The Simons Center will host a lecture series by Kip Thorne, winner of the 2017 Nobel Prize in Physics along with Rainer Weiss and Barry C. Barish “for decisive contributions to the LIGO detector and the observation of gravitational waves.”
Kip Thorne is an American theoretical physicist known for his contributions in gravitational physics and astrophysics. He is one of the world’s leading experts on the astrophysical implications of Einstein’s general theory of relativity. He is the Feyman Professor of Theoretical Physics Emeritus at the California Institute of Technology and continues to do scientific research and scientific consulting, most notably for the Christopher Nolan film, Interstellar.
General Public Lecture
Exploring the Universe with Gravitational Waves: From the Big Bang to Black Holes
Thursday, April 19
Reception: 5 pm
Lecture: 5:30 pm, Simons Center Della Pietra Family Auditorium
There are only two types of waves that can propagate across the universe: electromagnetic waves and gravitational waves. Galileo initiated electromagnetic astronomy 400 years ago by pointing a telescope at the sky and discovering the moons of Jupiter. LIGO physicists and engineers initiated gravitational astronomy in 2015 by observing gravitational waves from colliding black holes a billion light years from Earth. By the 2030s, physicists and astronomers will have opened four gravitational “windows” onto the universe, each covering a different frequency band and using a different type of gravitational-wave detector; and they will be using gravitational waves to observe the big-bang birth of our Universe and the first one second of our Universe’s life.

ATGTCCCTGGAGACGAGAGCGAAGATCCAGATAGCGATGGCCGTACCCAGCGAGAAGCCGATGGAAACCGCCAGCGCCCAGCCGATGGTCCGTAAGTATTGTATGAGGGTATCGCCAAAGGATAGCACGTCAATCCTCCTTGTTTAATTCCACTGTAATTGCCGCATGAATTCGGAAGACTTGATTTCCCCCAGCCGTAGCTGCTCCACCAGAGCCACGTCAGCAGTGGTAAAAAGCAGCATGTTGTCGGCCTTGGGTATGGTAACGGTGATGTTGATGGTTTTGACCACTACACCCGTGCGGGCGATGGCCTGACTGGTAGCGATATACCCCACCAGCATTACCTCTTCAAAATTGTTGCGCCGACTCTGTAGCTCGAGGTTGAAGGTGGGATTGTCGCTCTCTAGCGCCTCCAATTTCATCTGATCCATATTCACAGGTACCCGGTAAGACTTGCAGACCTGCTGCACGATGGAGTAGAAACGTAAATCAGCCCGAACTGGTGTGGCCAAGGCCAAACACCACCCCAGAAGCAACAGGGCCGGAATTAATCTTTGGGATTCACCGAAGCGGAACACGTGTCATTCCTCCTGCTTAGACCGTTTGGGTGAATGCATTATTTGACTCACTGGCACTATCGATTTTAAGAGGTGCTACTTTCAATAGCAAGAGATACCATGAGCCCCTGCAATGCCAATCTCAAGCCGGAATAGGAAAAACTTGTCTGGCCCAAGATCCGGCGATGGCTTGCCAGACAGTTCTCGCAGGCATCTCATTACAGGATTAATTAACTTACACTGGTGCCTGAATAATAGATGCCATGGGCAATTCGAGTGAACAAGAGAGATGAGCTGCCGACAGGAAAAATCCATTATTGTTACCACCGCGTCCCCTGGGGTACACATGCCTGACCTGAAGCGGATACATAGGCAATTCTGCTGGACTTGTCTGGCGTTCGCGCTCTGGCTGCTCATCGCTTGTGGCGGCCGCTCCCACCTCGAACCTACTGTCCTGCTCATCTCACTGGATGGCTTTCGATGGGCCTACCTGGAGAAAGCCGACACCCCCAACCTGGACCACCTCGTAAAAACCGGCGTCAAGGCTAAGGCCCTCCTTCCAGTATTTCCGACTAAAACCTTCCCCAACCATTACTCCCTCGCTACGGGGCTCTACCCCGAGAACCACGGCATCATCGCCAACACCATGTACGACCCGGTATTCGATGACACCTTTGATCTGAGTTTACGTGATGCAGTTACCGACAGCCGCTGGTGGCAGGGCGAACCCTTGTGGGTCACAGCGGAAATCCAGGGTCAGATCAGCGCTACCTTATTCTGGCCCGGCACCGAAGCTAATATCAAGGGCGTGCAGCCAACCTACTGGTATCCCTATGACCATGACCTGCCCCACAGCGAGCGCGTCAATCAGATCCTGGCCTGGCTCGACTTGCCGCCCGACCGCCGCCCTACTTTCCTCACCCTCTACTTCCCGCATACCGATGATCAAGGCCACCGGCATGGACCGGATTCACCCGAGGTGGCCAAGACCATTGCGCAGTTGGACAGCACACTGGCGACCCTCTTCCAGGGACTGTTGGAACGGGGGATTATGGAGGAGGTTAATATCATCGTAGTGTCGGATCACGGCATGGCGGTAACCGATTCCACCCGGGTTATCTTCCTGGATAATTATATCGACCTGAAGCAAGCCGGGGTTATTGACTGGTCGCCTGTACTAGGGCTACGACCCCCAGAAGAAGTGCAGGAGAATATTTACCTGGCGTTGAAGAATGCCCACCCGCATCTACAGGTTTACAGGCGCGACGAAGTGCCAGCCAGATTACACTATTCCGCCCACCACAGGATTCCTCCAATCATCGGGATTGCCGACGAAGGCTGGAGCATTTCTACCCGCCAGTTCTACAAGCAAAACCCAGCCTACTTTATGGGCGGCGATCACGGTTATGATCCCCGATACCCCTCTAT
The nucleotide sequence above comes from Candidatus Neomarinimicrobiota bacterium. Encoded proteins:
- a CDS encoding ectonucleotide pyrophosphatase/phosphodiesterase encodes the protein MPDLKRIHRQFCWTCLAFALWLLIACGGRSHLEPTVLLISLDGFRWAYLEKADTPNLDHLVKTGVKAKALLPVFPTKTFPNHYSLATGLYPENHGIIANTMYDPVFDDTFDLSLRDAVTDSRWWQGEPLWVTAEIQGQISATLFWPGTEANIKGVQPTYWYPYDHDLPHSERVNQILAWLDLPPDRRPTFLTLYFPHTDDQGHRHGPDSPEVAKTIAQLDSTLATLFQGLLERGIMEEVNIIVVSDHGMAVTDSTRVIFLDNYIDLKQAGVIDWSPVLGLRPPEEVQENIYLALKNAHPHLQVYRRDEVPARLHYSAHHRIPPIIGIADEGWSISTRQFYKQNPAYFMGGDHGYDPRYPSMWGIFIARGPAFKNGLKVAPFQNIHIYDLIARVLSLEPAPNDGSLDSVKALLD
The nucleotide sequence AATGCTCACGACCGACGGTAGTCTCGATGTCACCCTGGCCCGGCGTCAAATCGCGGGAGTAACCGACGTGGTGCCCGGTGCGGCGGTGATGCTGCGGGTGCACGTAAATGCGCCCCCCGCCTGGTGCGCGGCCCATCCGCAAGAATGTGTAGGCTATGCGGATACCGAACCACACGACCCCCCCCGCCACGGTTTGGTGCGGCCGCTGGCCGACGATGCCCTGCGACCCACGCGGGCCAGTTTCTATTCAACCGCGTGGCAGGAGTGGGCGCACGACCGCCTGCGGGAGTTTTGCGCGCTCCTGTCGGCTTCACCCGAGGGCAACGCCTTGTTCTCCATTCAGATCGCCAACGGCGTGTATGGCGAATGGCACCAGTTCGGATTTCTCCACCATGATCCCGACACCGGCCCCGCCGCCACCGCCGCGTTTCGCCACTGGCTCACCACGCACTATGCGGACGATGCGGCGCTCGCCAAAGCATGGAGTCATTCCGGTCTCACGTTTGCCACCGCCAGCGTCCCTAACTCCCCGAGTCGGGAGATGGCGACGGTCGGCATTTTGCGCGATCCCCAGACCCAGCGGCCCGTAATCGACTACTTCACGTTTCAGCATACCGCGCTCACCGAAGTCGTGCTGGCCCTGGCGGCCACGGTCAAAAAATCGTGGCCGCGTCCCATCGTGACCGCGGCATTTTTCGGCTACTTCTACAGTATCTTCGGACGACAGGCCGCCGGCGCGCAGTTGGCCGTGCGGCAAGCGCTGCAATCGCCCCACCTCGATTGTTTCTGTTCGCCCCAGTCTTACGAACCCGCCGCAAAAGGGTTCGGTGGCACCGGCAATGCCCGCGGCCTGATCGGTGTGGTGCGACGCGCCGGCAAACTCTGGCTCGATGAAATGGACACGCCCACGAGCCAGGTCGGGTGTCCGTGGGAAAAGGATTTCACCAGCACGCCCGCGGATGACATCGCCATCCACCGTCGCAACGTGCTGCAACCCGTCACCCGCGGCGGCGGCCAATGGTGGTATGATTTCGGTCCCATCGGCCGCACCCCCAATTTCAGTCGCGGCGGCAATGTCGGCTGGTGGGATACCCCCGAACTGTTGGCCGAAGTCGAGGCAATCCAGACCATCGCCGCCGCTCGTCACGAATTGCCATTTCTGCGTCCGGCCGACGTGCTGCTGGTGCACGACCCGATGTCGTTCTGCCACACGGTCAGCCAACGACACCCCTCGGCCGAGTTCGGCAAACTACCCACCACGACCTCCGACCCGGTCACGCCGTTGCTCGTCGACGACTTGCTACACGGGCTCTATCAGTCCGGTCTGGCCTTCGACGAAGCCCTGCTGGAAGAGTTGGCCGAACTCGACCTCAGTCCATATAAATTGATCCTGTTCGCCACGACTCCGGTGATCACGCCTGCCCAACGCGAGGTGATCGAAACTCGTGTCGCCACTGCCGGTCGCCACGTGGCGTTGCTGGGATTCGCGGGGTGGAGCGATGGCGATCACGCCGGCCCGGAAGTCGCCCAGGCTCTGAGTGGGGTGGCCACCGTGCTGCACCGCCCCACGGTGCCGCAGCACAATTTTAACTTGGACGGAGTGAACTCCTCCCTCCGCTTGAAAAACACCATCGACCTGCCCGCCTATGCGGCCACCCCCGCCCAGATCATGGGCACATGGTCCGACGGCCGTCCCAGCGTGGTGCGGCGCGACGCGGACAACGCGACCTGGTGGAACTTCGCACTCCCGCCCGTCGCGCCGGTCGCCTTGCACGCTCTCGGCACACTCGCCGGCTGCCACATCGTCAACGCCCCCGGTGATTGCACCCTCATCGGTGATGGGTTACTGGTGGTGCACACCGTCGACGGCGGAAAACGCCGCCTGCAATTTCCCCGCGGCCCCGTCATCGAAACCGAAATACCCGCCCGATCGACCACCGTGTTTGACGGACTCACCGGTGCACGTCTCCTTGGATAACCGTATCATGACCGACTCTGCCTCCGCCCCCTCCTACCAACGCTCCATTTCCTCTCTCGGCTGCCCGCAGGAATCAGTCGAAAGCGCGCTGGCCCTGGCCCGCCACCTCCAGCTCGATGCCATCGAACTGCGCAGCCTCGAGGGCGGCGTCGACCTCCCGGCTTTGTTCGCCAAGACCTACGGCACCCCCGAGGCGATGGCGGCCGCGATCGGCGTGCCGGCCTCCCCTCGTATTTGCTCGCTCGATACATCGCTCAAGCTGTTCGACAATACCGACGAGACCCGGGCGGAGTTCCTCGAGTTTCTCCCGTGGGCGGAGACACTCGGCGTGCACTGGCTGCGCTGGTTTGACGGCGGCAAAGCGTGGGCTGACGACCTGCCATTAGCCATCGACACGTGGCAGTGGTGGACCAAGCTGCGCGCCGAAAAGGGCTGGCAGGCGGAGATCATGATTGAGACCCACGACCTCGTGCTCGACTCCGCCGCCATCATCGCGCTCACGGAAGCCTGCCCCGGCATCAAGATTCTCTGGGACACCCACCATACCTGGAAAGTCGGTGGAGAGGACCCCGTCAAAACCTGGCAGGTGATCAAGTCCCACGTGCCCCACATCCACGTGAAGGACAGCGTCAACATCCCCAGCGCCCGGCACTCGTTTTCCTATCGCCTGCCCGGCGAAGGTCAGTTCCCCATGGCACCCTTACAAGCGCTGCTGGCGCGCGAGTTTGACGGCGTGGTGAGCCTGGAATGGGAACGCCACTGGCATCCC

Technical Talk for Faculty and Advanced Graduate Students
Geometrodynamics: The Nonlinear Dynamics of Curved Spacetime
Friday, April 20, 11 am, Simons Center Della Pietra Family Auditorium
A half century ago, John Wheeler challenged his students and colleagues to explore Geometrodynamics: How does the curvature of spacetime behave when roiled in a storm, like a storm at sea with crashing waves? Success eluded us until two new tools became available: computer simulations and gravitational wave observations. Thorne will describe what these have begun to teach, and he will offer a vision for the future of Geometrodynamics.
For more information about these lectures, call (631) 632-2800.